And then, what if I told you that the single most effective tool for success is feedback. Consistent, timely feedback. Research backs up this simple fact. The faster the feedback, the better. The more individualized and personalized, the better.

‘Well, I already knew that!’ you might say, ‘but how do I do it for thirty students? Or sixty students? Or one hundred and fifty?’ The answer is formative assessment. All that means is regularly checking for student understanding using simple, repeatable tasks to make student learning visible. The old adage “show, don’t tell” brought to life.

Formative assessments are feedback for you, the teacher, to let you know if you’re teaching effectively and if students are getting it. And it allows you to give quick, targeted feedback to every individual student, focused on what they know right now, and where they need to go next. They don’t need to be averaged into a final grade.

At Gradeable, we’re building software optimized for formative assessment. We make it easy to give quick, targeted assessments that can be graded quickly and analyzed immediately. You’ll know how every student is doing as soon as you’re done grading, and you’ll be able to make informed decisions about what to teach (or re-teach) next.

—Andy

Further reading:

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Meditation Education


Infographic: Meditation in Schools Across America (Image Source: Maili Holiman)

Meditate on this!

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Summer of Freedom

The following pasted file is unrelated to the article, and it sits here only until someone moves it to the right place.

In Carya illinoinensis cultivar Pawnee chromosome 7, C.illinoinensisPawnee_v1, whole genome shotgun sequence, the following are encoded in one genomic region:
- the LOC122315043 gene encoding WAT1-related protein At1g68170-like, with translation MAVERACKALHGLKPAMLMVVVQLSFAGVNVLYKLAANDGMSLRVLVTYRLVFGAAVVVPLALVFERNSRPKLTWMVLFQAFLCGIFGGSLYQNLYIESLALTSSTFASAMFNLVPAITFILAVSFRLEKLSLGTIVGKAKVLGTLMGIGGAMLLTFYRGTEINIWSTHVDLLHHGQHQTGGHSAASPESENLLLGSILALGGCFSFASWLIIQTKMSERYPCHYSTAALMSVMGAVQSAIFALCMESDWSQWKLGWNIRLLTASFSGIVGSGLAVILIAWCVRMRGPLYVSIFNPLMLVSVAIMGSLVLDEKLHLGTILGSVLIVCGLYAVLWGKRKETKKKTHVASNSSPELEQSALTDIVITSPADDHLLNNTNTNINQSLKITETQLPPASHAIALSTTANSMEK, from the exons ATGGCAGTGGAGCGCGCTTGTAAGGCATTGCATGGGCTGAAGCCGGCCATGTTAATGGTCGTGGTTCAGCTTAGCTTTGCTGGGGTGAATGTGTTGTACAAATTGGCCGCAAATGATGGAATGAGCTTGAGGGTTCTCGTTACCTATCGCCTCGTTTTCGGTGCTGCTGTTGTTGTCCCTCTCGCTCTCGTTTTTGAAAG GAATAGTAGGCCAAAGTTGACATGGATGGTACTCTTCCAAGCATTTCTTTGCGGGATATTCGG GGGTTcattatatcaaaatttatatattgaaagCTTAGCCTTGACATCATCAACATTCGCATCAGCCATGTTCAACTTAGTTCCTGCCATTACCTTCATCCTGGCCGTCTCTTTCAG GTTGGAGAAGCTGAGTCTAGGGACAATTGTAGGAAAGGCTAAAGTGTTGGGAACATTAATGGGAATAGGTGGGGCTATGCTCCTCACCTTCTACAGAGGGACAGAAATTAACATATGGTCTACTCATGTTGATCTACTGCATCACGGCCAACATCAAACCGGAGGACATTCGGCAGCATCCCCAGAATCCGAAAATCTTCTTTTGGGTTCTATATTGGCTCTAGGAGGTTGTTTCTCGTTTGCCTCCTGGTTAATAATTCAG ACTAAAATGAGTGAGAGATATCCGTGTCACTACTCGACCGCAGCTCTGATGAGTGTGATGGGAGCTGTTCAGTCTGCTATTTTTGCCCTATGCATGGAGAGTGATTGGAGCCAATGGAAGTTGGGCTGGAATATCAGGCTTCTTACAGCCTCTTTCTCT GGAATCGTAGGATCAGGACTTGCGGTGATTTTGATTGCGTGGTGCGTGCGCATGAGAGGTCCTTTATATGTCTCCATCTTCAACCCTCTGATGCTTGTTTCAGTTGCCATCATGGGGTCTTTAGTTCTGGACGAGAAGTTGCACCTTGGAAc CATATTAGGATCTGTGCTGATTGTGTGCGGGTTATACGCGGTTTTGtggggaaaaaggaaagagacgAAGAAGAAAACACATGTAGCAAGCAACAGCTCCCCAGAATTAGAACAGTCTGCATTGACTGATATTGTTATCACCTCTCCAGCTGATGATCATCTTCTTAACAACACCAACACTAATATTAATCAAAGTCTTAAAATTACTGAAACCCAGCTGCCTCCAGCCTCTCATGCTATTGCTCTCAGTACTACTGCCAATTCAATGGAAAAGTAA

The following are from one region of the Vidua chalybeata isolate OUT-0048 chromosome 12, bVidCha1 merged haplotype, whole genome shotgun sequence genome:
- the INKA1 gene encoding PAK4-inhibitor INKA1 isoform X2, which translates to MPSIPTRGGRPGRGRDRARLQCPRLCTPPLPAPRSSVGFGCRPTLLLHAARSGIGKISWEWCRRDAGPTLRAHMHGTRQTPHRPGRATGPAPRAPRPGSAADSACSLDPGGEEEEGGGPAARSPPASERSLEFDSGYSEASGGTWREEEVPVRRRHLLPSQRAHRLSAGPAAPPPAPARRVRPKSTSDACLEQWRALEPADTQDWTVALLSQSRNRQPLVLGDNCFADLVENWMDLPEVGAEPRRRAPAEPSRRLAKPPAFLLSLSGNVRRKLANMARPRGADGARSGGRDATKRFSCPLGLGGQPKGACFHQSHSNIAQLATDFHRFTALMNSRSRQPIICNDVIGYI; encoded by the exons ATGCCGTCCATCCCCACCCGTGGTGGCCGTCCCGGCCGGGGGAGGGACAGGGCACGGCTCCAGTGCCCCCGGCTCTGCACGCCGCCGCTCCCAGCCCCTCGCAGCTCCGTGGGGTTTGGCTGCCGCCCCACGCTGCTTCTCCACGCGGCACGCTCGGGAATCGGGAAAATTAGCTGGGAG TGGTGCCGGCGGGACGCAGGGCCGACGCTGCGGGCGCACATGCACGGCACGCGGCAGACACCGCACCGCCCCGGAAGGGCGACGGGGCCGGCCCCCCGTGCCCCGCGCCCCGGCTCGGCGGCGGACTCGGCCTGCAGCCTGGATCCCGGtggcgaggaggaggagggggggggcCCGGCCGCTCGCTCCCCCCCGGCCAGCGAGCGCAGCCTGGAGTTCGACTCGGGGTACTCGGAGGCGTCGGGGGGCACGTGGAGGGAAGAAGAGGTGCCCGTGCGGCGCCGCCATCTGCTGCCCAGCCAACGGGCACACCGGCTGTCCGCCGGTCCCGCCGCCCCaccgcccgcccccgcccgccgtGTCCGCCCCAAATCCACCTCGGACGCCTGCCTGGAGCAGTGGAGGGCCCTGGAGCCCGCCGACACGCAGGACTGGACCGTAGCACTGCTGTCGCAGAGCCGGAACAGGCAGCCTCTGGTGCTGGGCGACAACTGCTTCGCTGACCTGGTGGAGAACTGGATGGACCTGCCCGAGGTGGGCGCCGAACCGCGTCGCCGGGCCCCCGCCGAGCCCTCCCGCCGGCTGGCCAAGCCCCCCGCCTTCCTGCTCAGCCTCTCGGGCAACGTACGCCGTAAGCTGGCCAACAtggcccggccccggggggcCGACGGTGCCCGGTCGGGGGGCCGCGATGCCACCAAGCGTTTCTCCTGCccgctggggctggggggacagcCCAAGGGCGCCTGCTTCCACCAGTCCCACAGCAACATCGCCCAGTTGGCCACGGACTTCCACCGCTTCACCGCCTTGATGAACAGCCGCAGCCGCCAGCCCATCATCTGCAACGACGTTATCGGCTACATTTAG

It’s summertime.  The tumult of your classroom has faded and you’ve gotten in at least one good beach day and an afternoon (or three) curled up with a long neglected book.  September seems far away… but not that far.  

You don’t want to think about the kids running around, endless bulletin boards, diving into lesson planning, or most of all the piles of paperwork and grading awaiting you in September.  Or do you?  

What if it could be different next year?  

What if grading was a pleasure, instead of a chore?  What if you didn’t have to manually enter all those scores into your gradebook afterwards?  What if you automatically got reports in your inbox or on your phone that helped you decipher what your students understood and didn’t understand, without any additional work on your part?  What if exit tickets were easy — and free?

We think summer is the perfect time to try a new tool.  That’s why Gradeable is free for the summer.  Sign up for our beta and try it out.  The secret handshake (also known as the invite code) is “SummerOfFreedomBL”.  If you know a summer school teacher, be sure to let them know that Gradeable could be perfect for them too.  

Enjoy your next iced tea, your next tennis game, your next nap on the beach.  Do some summer dreaming.  If nothing else, just daydream about the idea that next year could be different…. just planting a seed.  Enjoy your summer!

High Fives!

From the Team at Gradeable